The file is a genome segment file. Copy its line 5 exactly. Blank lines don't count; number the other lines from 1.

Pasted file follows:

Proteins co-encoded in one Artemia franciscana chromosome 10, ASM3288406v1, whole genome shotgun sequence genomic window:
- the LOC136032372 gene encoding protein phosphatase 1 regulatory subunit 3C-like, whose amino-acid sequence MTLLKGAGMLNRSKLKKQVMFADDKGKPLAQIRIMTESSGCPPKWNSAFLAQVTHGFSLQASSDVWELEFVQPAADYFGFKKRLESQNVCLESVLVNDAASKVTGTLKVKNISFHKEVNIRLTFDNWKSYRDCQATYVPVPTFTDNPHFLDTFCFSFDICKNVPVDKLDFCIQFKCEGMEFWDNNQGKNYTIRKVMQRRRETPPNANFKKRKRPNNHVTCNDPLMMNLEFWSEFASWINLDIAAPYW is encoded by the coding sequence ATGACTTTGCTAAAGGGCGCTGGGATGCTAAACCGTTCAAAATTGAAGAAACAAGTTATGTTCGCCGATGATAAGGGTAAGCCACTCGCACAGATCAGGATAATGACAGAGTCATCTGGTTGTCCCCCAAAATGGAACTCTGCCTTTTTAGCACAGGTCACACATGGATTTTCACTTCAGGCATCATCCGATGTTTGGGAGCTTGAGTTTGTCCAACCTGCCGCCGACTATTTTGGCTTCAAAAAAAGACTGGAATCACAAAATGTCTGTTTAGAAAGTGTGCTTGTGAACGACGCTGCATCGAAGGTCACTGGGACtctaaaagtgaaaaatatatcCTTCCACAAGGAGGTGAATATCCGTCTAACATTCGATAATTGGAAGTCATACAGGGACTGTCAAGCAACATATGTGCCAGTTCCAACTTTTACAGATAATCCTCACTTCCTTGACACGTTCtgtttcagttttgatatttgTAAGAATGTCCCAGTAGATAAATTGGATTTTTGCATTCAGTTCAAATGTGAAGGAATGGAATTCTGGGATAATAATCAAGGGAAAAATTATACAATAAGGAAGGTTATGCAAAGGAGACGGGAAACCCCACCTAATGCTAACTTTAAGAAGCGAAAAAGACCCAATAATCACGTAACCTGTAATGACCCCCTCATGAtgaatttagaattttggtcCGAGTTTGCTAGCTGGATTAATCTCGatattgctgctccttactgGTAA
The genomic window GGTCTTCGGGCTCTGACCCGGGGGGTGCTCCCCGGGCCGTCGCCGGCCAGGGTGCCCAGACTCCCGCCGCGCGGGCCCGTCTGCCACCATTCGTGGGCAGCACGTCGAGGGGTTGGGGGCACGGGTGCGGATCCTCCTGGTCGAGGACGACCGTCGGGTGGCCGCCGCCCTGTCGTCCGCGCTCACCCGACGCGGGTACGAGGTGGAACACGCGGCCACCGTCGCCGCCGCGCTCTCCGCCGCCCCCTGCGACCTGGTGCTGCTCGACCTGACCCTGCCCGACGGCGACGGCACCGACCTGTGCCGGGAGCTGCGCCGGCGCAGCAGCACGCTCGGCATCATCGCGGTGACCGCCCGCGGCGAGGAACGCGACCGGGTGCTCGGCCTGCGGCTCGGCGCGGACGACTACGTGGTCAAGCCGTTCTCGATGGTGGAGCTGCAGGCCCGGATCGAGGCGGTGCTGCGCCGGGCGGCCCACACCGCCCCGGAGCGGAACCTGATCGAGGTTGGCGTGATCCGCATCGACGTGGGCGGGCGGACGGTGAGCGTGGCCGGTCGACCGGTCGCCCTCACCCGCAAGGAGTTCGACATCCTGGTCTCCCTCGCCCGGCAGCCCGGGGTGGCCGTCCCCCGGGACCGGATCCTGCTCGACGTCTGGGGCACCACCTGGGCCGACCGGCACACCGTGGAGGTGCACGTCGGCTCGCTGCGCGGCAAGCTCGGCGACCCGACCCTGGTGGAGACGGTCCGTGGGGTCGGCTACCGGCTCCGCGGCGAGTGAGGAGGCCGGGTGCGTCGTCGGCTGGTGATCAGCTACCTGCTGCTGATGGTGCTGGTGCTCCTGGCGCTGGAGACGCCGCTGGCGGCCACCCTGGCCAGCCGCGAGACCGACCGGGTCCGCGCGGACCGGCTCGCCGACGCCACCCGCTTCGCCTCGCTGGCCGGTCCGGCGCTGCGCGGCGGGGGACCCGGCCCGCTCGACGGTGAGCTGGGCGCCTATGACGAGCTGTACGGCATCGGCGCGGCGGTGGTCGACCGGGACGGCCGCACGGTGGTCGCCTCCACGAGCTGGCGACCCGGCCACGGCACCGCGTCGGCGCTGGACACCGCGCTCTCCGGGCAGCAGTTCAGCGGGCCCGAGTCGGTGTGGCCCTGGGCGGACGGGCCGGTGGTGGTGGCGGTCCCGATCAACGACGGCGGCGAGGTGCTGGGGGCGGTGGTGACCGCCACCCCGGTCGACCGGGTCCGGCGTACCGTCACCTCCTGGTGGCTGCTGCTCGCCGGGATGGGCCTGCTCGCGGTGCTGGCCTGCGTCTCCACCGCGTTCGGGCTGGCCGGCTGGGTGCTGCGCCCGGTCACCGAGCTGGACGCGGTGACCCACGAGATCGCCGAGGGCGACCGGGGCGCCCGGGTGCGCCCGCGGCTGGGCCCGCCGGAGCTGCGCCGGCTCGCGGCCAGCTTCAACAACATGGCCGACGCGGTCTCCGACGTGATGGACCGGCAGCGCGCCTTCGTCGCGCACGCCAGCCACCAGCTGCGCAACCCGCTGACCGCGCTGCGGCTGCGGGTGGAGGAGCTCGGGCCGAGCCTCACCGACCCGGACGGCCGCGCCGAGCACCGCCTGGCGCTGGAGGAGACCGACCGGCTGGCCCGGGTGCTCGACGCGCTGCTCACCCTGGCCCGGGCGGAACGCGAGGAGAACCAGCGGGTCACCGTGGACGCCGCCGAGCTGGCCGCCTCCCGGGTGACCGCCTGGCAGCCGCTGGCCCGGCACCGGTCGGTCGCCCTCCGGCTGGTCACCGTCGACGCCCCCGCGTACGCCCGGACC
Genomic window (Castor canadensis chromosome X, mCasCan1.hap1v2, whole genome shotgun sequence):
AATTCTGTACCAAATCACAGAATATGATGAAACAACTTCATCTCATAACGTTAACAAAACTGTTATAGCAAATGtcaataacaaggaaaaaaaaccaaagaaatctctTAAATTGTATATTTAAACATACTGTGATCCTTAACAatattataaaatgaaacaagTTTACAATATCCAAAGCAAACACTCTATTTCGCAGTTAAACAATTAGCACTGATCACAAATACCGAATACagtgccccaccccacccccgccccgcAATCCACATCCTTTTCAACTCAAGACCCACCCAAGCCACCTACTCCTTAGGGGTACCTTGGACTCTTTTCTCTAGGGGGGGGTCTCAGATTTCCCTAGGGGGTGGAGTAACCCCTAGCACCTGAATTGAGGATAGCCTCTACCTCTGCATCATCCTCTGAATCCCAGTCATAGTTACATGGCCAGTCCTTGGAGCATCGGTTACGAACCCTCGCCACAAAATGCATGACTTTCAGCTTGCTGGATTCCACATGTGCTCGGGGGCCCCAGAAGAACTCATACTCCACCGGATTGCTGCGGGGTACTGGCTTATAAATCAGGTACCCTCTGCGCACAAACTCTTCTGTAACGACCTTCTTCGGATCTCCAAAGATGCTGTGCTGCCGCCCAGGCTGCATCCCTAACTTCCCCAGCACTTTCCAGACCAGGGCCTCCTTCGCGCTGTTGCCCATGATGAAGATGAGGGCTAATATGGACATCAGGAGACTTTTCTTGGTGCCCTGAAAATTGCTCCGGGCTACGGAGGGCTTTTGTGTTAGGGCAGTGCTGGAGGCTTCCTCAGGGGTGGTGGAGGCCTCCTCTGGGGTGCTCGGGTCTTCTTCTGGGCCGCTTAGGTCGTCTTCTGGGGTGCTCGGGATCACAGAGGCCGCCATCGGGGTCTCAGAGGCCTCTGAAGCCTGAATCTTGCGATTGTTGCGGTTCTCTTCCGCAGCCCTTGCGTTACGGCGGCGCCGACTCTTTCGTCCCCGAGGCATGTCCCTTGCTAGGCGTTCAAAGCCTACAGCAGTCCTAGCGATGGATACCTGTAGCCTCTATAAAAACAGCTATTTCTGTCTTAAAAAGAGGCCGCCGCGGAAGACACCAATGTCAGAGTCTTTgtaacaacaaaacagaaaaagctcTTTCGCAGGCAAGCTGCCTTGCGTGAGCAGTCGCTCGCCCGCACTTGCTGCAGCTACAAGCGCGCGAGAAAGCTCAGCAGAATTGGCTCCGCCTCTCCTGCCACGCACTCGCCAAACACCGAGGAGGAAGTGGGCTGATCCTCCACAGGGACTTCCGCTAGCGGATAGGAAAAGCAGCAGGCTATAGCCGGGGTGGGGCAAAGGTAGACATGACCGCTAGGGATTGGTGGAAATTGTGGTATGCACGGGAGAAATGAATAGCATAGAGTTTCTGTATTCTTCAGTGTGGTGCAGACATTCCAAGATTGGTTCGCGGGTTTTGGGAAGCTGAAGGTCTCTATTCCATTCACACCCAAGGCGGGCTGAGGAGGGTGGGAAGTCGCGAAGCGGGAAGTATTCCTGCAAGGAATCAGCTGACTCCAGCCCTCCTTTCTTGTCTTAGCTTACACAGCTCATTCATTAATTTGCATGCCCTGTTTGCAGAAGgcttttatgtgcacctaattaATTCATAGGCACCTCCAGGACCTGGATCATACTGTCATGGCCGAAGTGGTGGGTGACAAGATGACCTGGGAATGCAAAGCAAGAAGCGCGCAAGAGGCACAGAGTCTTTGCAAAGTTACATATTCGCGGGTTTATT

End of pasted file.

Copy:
AATTCTGTACCAAATCACAGAATATGATGAAACAACTTCATCTCATAACGTTAACAAAACTGTTATAGCAAATGtcaataacaaggaaaaaaaaccaaagaaatctctTAAATTGTATATTTAAACATACTGTGATCCTTAACAatattataaaatgaaacaagTTTACAATATCCAAAGCAAACACTCTATTTCGCAGTTAAACAATTAGCACTGATCACAAATACCGAATACagtgccccaccccacccccgccccgcAATCCACATCCTTTTCAACTCAAGACCCACCCAAGCCACCTACTCCTTAGGGGTACCTTGGACTCTTTTCTCTAGGGGGGGGTCTCAGATTTCCCTAGGGGGTGGAGTAACCCCTAGCACCTGAATTGAGGATAGCCTCTACCTCTGCATCATCCTCTGAATCCCAGTCATAGTTACATGGCCAGTCCTTGGAGCATCGGTTACGAACCCTCGCCACAAAATGCATGACTTTCAGCTTGCTGGATTCCACATGTGCTCGGGGGCCCCAGAAGAACTCATACTCCACCGGATTGCTGCGGGGTACTGGCTTATAAATCAGGTACCCTCTGCGCACAAACTCTTCTGTAACGACCTTCTTCGGATCTCCAAAGATGCTGTGCTGCCGCCCAGGCTGCATCCCTAACTTCCCCAGCACTTTCCAGACCAGGGCCTCCTTCGCGCTGTTGCCCATGATGAAGATGAGGGCTAATATGGACATCAGGAGACTTTTCTTGGTGCCCTGAAAATTGCTCCGGGCTACGGAGGGCTTTTGTGTTAGGGCAGTGCTGGAGGCTTCCTCAGGGGTGGTGGAGGCCTCCTCTGGGGTGCTCGGGTCTTCTTCTGGGCCGCTTAGGTCGTCTTCTGGGGTGCTCGGGATCACAGAGGCCGCCATCGGGGTCTCAGAGGCCTCTGAAGCCTGAATCTTGCGATTGTTGCGGTTCTCTTCCGCAGCCCTTGCGTTACGGCGGCGCCGACTCTTTCGTCCCCGAGGCATGTCCCTTGCTAGGCGTTCAAAGCCTACAGCAGTCCTAGCGATGGATACCTGTAGCCTCTATAAAAACAGCTATTTCTGTCTTAAAAAGAGGCCGCCGCGGAAGACACCAATGTCAGAGTCTTTgtaacaacaaaacagaaaaagctcTTTCGCAGGCAAGCTGCCTTGCGTGAGCAGTCGCTCGCCCGCACTTGCTGCAGCTACAAGCGCGCGAGAAAGCTCAGCAGAATTGGCTCCGCCTCTCCTGCCACGCACTCGCCAAACACCGAGGAGGAAGTGGGCTGATCCTCCACAGGGACTTCCGCTAGCGGATAGGAAAAGCAGCAGGCTATAGCCGGGGTGGGGCAAAGGTAGACATGACCGCTAGGGATTGGTGGAAATTGTGGTATGCACGGGAGAAATGAATAGCATAGAGTTTCTGTATTCTTCAGTGTGGTGCAGACATTCCAAGATTGGTTCGCGGGTTTTGGGAAGCTGAAGGTCTCTATTCCATTCACACCCAAGGCGGGCTGAGGAGGGTGGGAAGTCGCGAAGCGGGAAGTATTCCTGCAAGGAATCAGCTGACTCCAGCCCTCCTTTCTTGTCTTAGCTTACACAGCTCATTCATTAATTTGCATGCCCTGTTTGCAGAAGgcttttatgtgcacctaattaATTCATAGGCACCTCCAGGACCTGGATCATACTGTCATGGCCGAAGTGGTGGGTGACAAGATGACCTGGGAATGCAAAGCAAGAAGCGCGCAAGAGGCACAGAGTCTTTGCAAAGTTACATATTCGCGGGTTTATT